Memory Markets in the Post-PC Era

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The memory microchip business once was flooded with competitors, dominated by a single product —DRAM — and driven by one major application — the personal computer (PC). However, with the arrival of the post-PC era, when the personal computer is no longer driving technology markets, the memory market has had to find a new sense of stability. With greater diversity in demand for products and in end markets, a more stable growth pattern is expected for the memory industry, leaving behind the boom-and-bust cycles that tend to have characterized the industry in the past.

Worldwide memory market revenue is expected to total $90 billion in 2019, rising by a scant 1.7 percent compound annual growth rate (CAGR) from $83 billion in 2014, according to market research firm IHS Technology. Annual revenue changes will remain in a relatively tight range during the period from 2014 through 2019, varying from growth of 6 percent this year to a decline of 3 percent expected in 2016.

Source: IHS Technology

This outlook represents remarkable steadiness for a market that frequently experienced double-digit swings in the past. The fate of the DRAM business was closely tied to the PC business. Shifts in PC demand and memory supply led to wild swings in DRAM pricing, profitability and market revenue.

For example, the memory market boomed in 2010 as DRAM revenue surged by an astounding 77.5 percent. More recently, in 2011 and 2012, the memory market was weighed down by sharp declines in DRAM revenue as a slowdown in PC sales depressed demand.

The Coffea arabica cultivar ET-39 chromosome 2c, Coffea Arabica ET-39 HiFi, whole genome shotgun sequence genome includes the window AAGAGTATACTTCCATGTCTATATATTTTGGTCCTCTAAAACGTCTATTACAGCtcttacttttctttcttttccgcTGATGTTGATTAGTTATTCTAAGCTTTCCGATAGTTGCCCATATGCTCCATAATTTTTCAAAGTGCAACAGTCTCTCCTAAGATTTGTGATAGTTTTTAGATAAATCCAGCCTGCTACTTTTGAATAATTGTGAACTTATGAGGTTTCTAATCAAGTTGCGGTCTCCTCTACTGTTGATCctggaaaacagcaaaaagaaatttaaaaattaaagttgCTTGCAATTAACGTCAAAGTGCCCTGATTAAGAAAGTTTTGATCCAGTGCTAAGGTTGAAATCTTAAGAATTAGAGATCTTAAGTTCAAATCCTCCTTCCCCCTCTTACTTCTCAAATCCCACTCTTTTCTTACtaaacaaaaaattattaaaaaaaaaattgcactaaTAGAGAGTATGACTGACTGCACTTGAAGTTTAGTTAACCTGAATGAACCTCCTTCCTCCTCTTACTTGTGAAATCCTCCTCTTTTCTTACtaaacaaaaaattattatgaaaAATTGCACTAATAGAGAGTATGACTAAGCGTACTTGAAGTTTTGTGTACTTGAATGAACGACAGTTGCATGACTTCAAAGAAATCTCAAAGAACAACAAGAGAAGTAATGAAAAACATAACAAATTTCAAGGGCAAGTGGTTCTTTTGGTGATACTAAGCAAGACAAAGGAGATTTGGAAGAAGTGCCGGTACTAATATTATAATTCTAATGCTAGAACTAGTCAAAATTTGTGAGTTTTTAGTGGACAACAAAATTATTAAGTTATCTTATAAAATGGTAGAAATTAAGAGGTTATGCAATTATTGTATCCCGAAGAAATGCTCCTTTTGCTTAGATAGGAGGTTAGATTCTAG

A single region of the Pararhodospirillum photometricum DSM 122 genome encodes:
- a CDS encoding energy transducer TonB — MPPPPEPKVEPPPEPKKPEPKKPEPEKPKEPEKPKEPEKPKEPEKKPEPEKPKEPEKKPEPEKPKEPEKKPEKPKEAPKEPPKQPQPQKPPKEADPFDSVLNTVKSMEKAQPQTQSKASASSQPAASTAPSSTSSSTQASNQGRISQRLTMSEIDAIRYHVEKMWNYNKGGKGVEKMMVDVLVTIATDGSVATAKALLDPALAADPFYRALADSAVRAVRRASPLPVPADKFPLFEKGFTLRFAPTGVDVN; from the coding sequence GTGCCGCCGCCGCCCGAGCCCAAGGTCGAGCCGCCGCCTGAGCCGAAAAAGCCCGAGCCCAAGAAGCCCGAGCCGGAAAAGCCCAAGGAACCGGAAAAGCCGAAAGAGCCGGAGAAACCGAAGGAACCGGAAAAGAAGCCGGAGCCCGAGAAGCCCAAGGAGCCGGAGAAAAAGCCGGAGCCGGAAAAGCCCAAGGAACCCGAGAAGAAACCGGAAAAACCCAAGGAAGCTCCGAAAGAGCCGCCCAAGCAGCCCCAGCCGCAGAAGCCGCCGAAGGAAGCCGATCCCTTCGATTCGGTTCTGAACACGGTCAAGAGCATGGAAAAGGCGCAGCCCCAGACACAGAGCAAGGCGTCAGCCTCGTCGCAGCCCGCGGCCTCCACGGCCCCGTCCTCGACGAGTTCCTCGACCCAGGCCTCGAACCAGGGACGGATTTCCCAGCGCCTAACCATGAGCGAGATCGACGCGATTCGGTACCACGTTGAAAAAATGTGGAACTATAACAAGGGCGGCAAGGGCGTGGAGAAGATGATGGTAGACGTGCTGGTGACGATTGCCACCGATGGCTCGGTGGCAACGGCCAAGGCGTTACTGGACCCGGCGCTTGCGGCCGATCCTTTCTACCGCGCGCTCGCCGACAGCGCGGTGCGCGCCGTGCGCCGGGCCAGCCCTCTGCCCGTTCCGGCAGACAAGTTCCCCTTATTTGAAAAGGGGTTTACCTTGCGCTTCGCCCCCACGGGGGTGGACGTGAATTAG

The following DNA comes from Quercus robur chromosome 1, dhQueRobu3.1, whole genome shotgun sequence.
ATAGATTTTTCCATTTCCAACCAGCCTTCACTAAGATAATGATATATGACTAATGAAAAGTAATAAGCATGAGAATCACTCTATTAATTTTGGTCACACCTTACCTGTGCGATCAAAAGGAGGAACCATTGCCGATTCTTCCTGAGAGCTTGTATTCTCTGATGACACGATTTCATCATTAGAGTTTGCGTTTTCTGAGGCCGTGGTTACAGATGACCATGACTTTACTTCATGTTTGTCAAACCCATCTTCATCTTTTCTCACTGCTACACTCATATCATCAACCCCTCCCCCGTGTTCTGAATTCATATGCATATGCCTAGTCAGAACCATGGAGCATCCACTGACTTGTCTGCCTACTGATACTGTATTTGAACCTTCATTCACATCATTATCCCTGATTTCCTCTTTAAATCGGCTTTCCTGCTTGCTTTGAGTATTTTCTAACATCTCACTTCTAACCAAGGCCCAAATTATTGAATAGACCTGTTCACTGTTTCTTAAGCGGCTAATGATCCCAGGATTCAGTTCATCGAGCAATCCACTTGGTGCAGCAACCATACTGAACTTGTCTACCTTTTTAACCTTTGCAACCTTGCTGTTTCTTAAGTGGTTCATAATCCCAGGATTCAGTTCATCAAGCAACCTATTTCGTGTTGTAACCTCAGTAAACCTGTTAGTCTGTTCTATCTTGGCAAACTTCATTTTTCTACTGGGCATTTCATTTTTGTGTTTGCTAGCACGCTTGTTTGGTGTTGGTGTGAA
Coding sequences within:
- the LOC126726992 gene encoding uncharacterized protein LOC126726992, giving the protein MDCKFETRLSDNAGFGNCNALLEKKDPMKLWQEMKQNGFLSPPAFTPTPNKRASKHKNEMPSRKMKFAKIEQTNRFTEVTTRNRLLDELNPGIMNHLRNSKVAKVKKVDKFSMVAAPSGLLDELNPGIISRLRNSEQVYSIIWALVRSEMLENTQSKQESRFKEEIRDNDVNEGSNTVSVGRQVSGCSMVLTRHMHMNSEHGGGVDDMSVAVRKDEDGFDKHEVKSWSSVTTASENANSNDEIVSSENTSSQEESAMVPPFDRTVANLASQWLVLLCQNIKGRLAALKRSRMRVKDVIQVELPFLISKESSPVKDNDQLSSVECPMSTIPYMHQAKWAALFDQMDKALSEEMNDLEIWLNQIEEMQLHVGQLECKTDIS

However, in 2013, market conditions shifted, as DRAM manufacturing and production capacity declined. The number of DRAM suppliers had decreased, bringing an end to the hypercompetitive market conditions that previously led to product oversupply. With PC sales decreasing over the past two years, demand for DRAM has become more diverse, with smartphones and tablets accounting for a greater percentage of sales.

IHS estimated that nearly 65 percent of all DRAM bit shipments were used in PCs in 2003. However, that total fell to 50 percent in 2013, and was projected to have declined to 40 percent by the end of 2014.

At the same time, with the decline of the PC market, DRAM no longer drives overall memory revenue growth as it did in the past.

While DRAM is still the largest single segment of the memory market, NAND flash—which is used for data storage in tablets and smartphones among other applications—is projected to be the fastest-growing product through 2019. NAND flash memory revenue will increase at a CAGR of 3.1 from 2014 through 2019, compared to 1.2 percent for DRAM.

Outside of NAND and DRAM, growth prospects for other types of memory products are decidedly more circumscribed. Revenue for SRAM, NOR-type flash and other memory types is expected to decline from 2014 through 2019 as flash and DRAM cut into the sales of these devices.

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